Wednesday, September 10, 2008

Personality Talk, part 2

So many of you responded positively to part 1 (thank you!) that I couldn't put off part 2 any longer. As promised, let's explore what personality type each of us is. First, the theory in a nutshell. If you're not the type (pun intended) that gets into theory discussions, scroll down to the links for online tests. I'm focusing my discussion on the most widely used theory-- the Myers-Briggs Types.

Carl Jung developed a personality typology to classify the way people deal with the world. He first defined the distinction between introversion and extraversion. Then he theorized that there are four functions or ways to process our world: sensing, intuiting, feeling, and thinking. We all can use these "tools", but we tend to prefer one or two over the others.

In 1962, Katharine Briggs and her daughter Isabel Briggs Myers developed the Myers-Briggs Type Indicator (MBTI) based on Jung's typology. They placed Jung's four functions into two dichotomies: sensing vs. intuiting and feeling vs. thinking, included Jung's introversion vs. extraversion observation, and they added a new dichotomy: judging vs. perceiving. Each function is represented by a letter.

introversion(I) vs. extraversion (E) : preference for how and where you get your energy

These functions refer to the way a person is energized. An Extravert draws energy from outside themselves, from people, activities, and things. They tend to be action-oriented and their energy declines when they are inactive. An Introvert draws energy from an inner world of ideas, emotions, and impressions. They tend to be thought-oriented and need time to reflect to renew their energy.

intuiting (N) vs. sensing (S) : preference for what you pay attention to when you are gathering information

These are the information gathering functions. A person who prefers Sensing focuses on what actually exists, paying attention to their five senses. They like concrete facts and details, and find meaning in the data. A person who prefers iNtuiting gathers information from internal sources such as insights or a sixth sense, and they focus on future possibilities. They like information that is abstract or theoretical. And they derive meaning from how information relates to a pattern or theory.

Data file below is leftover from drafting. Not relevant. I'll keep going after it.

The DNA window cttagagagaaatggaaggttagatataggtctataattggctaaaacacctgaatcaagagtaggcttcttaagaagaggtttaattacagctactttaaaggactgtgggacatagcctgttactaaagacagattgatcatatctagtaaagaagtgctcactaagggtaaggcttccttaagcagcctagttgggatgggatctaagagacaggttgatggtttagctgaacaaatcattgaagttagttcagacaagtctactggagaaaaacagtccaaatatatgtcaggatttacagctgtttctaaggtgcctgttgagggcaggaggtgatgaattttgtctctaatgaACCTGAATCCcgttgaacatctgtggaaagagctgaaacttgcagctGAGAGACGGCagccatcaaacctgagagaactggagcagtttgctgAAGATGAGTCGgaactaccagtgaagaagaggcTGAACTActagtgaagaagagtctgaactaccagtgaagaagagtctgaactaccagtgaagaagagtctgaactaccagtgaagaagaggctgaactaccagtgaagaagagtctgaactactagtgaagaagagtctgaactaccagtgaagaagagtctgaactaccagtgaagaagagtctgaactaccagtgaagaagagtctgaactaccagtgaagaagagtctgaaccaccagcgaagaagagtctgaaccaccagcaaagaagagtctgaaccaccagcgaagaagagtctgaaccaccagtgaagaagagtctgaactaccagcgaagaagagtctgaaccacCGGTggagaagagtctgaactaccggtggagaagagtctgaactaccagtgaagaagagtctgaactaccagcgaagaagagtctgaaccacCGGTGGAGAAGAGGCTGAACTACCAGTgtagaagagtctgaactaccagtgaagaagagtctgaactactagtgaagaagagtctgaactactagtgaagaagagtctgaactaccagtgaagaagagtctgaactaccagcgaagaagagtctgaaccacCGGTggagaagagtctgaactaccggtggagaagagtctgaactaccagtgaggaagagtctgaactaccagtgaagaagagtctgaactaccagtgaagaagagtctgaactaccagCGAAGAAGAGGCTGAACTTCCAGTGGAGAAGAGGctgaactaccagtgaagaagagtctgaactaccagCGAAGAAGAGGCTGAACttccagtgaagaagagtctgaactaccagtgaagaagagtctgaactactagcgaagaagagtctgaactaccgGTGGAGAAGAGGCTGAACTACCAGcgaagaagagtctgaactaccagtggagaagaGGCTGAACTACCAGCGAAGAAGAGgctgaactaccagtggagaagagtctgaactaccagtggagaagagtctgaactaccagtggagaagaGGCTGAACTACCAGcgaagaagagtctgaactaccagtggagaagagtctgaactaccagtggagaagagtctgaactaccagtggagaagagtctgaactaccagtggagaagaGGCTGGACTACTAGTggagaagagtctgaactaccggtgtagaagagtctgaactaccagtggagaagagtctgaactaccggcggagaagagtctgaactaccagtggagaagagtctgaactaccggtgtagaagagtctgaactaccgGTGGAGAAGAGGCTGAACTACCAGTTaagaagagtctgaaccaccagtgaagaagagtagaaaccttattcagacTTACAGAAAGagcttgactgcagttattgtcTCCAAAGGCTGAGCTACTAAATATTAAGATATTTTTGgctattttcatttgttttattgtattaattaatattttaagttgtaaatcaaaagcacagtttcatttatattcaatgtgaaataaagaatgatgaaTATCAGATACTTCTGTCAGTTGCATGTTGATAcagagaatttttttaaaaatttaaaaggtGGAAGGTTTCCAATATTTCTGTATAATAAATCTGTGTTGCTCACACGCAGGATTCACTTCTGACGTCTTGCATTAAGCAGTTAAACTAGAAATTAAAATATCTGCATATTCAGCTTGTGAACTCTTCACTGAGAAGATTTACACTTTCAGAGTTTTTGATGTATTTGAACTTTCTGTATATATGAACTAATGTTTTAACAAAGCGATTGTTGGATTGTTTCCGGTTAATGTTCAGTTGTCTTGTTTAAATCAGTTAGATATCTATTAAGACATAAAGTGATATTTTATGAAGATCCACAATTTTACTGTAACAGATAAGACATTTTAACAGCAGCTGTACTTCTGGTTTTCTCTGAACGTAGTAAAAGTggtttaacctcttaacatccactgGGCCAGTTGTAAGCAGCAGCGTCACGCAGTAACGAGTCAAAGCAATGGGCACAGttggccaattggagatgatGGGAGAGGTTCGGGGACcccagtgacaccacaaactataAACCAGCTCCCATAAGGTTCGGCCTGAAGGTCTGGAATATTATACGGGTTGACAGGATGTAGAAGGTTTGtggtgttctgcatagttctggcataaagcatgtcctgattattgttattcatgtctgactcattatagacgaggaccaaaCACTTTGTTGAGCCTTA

feeling (F) vs. thinking (T) : preference for what system you use to make decisions

The decision-making functions are both used to make rational decisions based on information gathered in their preferred way (iNtuiting or Sensing). Those who prefer Thinking use a logical, objective approach. They decide things from a detached viewpoint, using reason, logic, and sets of rules. A person who prefers the Feeling function makes decisions based on emotions and value systems. They make associations, consider the needs of others, and empathize with a situation to achieve balance, harmony, and consensus.

judging (J) vs. perceiving (P) : preference for lifestyle

These functions refer to how you relate to the outside world. Judging types like a planned, organized life. They show the world their 3rd function (Feeling or Thinking). So TJ types appear logical, while FJs appear empathetic. Perceiving types, on the other hand, prefer to live in a more spontaneous and flexible way. They show the world their 2nd function (iNtuiting or Sensing). So SP types appear concrete, while NP types appear abstract.

That's the basics. When you take a personality test, your preference for each of the functions is determined and your type is determined by the four-letter code (ESFJ, INTP, etc…)


The MBTI must be administered by a trained tester. However, there are several free tests online that I have found to be reliable. Before you start a test, here are a few tips:

- Choose the answer that reflects your most comfortable response or first instinct. Sometimes it's helpful to think about how you would have answered the question when you were 20 years old (our personality type is most pure during young adulthood). As we age we strengthen our weaknesses, so we may not choose to act in our preferred, natural way.

- Take several tests to see if you get the same type consistently

- When you get your results, read several descriptions of your type and read several descriptions of types that are one letter off. In most cases, when you find the one that fits, you'll know it.

Here's a few online tests:

1. HumanMetrics test
2. Skeletus test
3. Similar Minds test

Oh, and I promised some predictions. I expect the majority of you will be "IN" types. Let's see if my "inner eye" has clarity...

(on to part 3)
(back to part 1)


Ello - Ellen Oh said...